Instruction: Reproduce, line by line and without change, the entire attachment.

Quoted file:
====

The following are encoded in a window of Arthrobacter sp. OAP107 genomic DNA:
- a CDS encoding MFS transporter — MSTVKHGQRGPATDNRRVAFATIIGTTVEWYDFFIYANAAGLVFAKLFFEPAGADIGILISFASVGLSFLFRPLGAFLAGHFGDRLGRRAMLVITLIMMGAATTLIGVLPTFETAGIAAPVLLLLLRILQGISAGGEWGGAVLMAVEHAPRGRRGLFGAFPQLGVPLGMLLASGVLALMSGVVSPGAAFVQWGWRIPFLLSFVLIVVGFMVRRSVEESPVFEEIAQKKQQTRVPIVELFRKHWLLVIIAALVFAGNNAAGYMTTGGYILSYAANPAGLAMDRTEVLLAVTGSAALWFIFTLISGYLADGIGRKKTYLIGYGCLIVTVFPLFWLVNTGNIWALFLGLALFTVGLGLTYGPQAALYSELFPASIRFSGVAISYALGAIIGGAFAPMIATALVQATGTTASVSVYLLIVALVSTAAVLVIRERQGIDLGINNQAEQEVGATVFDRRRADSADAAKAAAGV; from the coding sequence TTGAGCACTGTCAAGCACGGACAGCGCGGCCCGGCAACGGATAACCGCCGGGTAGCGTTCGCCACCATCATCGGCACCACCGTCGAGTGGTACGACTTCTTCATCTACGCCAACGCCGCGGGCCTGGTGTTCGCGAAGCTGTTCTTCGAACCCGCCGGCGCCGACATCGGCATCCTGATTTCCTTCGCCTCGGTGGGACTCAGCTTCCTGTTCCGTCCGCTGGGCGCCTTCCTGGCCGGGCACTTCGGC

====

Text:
The following are encoded in a window of Arthrobacter sp. OAP107 genomic DNA:
- a CDS encoding MFS transporter — MSTVKHGQRGPATDNRRVAFATIIGTTVEWYDFFIYANAAGLVFAKLFFEPAGADIGILISFASVGLSFLFRPLGAFLAGHFGDRLGRRAMLVITLIMMGAATTLIGVLPTFETAGIAAPVLLLLLRILQGISAGGEWGGAVLMAVEHAPRGRRGLFGAFPQLGVPLGMLLASGVLALMSGVVSPGAAFVQWGWRIPFLLSFVLIVVGFMVRRSVEESPVFEEIAQKKQQTRVPIVELFRKHWLLVIIAALVFAGNNAAGYMTTGGYILSYAANPAGLAMDRTEVLLAVTGSAALWFIFTLISGYLADGIGRKKTYLIGYGCLIVTVFPLFWLVNTGNIWALFLGLALFTVGLGLTYGPQAALYSELFPASIRFSGVAISYALGAIIGGAFAPMIATALVQATGTTASVSVYLLIVALVSTAAVLVIRERQGIDLGINNQAEQEVGATVFDRRRADSADAAKAAAGV; from the coding sequence TTGAGCACTGTCAAGCACGGACAGCGCGGCCCGGCAACGGATAACCGCCGGGTAGCGTTCGCCACCATCATCGGCACCACCGTCGAGTGGTACGACTTCTTCATCTACGCCAACGCCGCGGGCCTGGTGTTCGCGAAGCTGTTCTTCGAACCCGCCGGCGCCGACATCGGCATCCTGATTTCCTTCGCCTCGGTGGGACTCAGCTTCCTGTTCCGTCCGCTGGGCGCCTTCCTGGCCGGGCACTTCGGC